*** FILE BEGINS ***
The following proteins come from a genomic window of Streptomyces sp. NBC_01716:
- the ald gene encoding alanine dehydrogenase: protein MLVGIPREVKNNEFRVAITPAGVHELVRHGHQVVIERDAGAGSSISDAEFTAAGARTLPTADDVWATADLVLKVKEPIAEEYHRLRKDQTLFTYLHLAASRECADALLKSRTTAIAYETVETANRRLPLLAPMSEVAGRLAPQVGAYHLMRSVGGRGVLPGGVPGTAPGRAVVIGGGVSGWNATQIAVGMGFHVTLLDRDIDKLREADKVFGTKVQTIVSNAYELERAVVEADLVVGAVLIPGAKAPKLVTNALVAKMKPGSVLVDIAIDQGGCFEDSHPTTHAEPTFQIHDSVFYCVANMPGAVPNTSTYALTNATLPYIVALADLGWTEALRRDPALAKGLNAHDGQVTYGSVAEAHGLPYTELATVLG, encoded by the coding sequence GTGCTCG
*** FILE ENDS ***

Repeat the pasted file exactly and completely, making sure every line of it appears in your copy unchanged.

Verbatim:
The following proteins come from a genomic window of Streptomyces sp. NBC_01716:
- the ald gene encoding alanine dehydrogenase: protein MLVGIPREVKNNEFRVAITPAGVHELVRHGHQVVIERDAGAGSSISDAEFTAAGARTLPTADDVWATADLVLKVKEPIAEEYHRLRKDQTLFTYLHLAASRECADALLKSRTTAIAYETVETANRRLPLLAPMSEVAGRLAPQVGAYHLMRSVGGRGVLPGGVPGTAPGRAVVIGGGVSGWNATQIAVGMGFHVTLLDRDIDKLREADKVFGTKVQTIVSNAYELERAVVEADLVVGAVLIPGAKAPKLVTNALVAKMKPGSVLVDIAIDQGGCFEDSHPTTHAEPTFQIHDSVFYCVANMPGAVPNTSTYALTNATLPYIVALADLGWTEALRRDPALAKGLNAHDGQVTYGSVAEAHGLPYTELATVLG, encoded by the coding sequence GTGCTCG